As one person pointed out it may show who is more narcissists that others. But would it surprise you that people with lots of disposable income are more narcissists and have a need to share every stupid things that do, and thinks the rest of the world also cares. It could also show that narcissists people tend to crowed together. 

post #58 of 73
Quote:
Originally Posted by dasanman69 View Post

I remember quite vividly laughing at people when smartphones first came out. The trend in cell phones back then was going small which was made fun of in Zoolander, so what's funny now can very well be the norm in a few years.
Sure, I agree fashions change, but good grief, I hope cargo pants don't come back in style to fit the giant phones in them. Speaking for myself, I'd much rather be in a world with women wearing tight jeans than one where they wear baggy cargo pants. Heck, I don't want to see guys in cargo pants either. Yuk.
post #59 of 73
This is one of the worst researched articles I've seen on here, which is saying something. It's conclusions would be laughed out of an undergraduate-level research methods class.

A few basic questions come to mind: Where did this dataset come from? Who collected it? When was it collected? How was it collected? Without knowing answers to these questions, it's hard to take the conclusions seriously. We know, for example, the iOS 6 has built-in Twitter support. Might that introduce bias into the dataset? If so, was that bias controlled for, and, if so, how? We don't know. Also, it's important to note that this map came from Benedict Evans, who is hardly unbiased.

Let's put those questions aside for the moment, and look at the map. At first blush, it certainly appears that there are a lot more iOS users tweeting than Android users. But the map is misleading -- if a red (iOS) pixel and a green (Android) pixel are in the same location, the red pixel overdraws the green one, masking it. That makes the iOS + Android combined view very misleading.

The map lets you toggle individual platforms on and off. If you do that, you see very different results. Here are some screenshots I took showing each platform. Notice that they don't show the difference DED claims there is.

The continental US:




The San Francisco Bay Area:



The Northeast Corridor:



More to the point, why do Apple fan sites like this regularly publish this sort of "Android is for poor people" nonsense? It's elitist garbage, denigrating anyone who uses a different type of phone as some sort of poor, defective slob. I'm usually hit-or-miss on Dan Lyons, but I think he hit the nail on the head with his explanation.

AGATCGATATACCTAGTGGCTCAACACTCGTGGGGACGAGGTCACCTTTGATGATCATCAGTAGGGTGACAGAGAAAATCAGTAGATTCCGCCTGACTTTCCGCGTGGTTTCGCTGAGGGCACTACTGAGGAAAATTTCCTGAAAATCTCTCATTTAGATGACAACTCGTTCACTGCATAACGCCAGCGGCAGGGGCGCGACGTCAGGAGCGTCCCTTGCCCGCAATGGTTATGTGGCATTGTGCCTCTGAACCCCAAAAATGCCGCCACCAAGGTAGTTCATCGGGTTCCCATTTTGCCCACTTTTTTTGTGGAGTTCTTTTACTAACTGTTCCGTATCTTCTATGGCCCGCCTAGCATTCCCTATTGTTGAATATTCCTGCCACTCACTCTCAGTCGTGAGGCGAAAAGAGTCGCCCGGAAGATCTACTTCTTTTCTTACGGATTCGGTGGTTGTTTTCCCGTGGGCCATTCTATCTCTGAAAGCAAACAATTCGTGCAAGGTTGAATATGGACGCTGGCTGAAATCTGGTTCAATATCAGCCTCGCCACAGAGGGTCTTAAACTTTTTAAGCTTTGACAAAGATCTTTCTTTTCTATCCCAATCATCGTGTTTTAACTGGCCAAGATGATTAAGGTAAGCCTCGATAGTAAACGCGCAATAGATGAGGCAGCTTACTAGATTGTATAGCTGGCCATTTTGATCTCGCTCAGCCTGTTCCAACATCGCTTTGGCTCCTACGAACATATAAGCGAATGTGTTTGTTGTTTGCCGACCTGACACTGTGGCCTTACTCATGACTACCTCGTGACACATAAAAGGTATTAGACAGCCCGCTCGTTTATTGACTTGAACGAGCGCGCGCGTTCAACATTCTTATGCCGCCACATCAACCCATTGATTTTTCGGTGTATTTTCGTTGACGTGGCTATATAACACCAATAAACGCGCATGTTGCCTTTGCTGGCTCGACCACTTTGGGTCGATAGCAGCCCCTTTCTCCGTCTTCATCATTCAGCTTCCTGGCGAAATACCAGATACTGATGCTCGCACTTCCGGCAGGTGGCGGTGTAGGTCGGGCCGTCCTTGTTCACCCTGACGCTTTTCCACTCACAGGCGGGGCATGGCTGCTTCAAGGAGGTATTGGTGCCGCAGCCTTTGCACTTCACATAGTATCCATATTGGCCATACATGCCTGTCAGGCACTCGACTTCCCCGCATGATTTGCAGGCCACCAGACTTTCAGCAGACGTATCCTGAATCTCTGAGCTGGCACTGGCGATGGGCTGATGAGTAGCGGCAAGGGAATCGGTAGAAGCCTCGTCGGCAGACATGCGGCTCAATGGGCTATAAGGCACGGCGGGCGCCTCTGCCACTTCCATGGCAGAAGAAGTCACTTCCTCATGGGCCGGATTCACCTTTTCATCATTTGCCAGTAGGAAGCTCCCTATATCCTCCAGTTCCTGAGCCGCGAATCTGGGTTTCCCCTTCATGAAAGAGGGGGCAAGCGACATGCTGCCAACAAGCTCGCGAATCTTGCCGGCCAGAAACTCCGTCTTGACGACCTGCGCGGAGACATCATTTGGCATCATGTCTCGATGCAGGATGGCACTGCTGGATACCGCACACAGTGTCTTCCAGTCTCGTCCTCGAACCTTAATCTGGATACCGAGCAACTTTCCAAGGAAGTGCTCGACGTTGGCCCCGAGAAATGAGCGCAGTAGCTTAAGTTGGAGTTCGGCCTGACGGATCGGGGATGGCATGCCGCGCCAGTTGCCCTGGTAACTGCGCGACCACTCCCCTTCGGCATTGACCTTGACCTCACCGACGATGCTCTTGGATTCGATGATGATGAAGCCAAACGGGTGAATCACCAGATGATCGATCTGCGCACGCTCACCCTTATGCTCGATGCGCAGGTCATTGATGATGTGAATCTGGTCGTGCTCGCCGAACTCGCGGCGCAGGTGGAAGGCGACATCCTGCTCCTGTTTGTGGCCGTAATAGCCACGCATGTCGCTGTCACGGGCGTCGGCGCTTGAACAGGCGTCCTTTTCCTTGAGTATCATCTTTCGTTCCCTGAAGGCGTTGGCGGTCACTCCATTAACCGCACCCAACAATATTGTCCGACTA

post #60 of 73
Quote:
Originally Posted by derekmorr View Post

This is one of the worst researched articles I've seen on here, which is saying something. It's conclusions would be laughed out of an undergraduate-level research methods class.

A few basic questions come to mind: Where did this dataset come from? Who collected it? When was it collected? How was it collected? Without knowing answers to these questions, it's hard to take the conclusions seriously. We know, for example, the iOS 6 has built-in Twitter support. Might that introduce bias into the dataset? If so, was that bias controlled for, and, if so, how? We don't know. Also, it's important to note that this map came from Benedict Evans, who is hardly unbiased.

Let's put those questions aside for the moment, and look at the map. At first blush, it certainly appears that there are a lot more iOS users tweeting than Android users. But the map is misleading -- if a red (iOS) pixel and a green (Android) pixel are in the same location, the red pixel overdraws the green one, masking it. That makes the iOS + Android combined view very misleading.

The map lets you toggle individual platforms on and off. If you do that, you see very different results. Here are some screenshots I took showing each platform. Notice that they don't show the difference DED claims there is.

...
More to the point, why do Apple fan sites like this regularly publish this sort of "Android is for poor people" nonsense? It's elitist garbage, denigrating anyone who uses a different type of phone as some sort of poor, defective slob. I'm usually hit-or-miss on Dan Lyons, but I think he hit the nail on the head with his explanation.